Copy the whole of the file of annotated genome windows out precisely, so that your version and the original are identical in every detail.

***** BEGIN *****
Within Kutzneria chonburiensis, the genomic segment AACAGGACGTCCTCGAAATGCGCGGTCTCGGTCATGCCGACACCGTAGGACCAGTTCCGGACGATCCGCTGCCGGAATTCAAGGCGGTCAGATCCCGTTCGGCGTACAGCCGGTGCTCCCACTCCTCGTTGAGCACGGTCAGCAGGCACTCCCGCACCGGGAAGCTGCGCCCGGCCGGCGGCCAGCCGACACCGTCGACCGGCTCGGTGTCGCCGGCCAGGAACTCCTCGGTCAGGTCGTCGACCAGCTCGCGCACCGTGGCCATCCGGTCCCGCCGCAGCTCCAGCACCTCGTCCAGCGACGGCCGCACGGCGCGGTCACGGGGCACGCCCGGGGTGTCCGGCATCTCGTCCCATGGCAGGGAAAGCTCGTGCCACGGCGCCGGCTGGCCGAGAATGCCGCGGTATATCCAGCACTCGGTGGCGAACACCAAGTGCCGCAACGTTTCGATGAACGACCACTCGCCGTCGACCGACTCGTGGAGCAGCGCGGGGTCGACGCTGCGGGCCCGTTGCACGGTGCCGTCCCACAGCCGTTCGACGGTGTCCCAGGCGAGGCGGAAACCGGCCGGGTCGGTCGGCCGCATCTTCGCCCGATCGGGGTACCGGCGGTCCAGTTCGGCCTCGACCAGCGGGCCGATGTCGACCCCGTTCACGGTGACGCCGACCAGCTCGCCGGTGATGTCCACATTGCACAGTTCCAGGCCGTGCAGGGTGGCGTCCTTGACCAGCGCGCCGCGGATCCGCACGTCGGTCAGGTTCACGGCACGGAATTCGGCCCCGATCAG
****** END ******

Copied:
Within Kutzneria chonburiensis, the genomic segment AACAGGACGTCCTCGAAATGCGCGGTCTCGGTCATGCCGACACCGTAGGACCAGTTCCGGACGATCCGCTGCCGGAATTCAAGGCGGTCAGATCCCGTTCGGCGTACAGCCGGTGCTCCCACTCCTCGTTGAGCACGGTCAGCAGGCACTCCCGCACCGGGAAGCTGCGCCCGGCCGGCGGCCAGCCGACACCGTCGACCGGCTCGGTGTCGCCGGCCAGGAACTCCTCGGTCAGGTCGTCGACCAGCTCGCGCACCGTGGCCATCCGGTCCCGCCGCAGCTCCAGCACCTCGTCCAGCGACGGCCGCACGGCGCGGTCACGGGGCACGCCCGGGGTGTCCGGCATCTCGTCCCATGGCAGGGAAAGCTCGTGCCACGGCGCCGGCTGGCCGAGAATGCCGCGGTATATCCAGCACTCGGTGGCGAACACCAAGTGCCGCAACGTTTCGATGAACGACCACTCGCCGTCGACCGACTCGTGGAGCAGCGCGGGGTCGACGCTGCGGGCCCGTTGCACGGTGCCGTCCCACAGCCGTTCGACGGTGTCCCAGGCGAGGCGGAAACCGGCCGGGTCGGTCGGCCGCATCTTCGCCCGATCGGGGTACCGGCGGTCCAGTTCGGCCTCGACCAGCGGGCCGATGTCGACCCCGTTCACGGTGACGCCGACCAGCTCGCCGGTGATGTCCACATTGCACAGTTCCAGGCCGTGCAGGGTGGCGTCCTTGACCAGCGCGCCGCGGATCCGCACGTCGGTCAGGTTCACGGCACGGAATTCGGCCCCGATCAG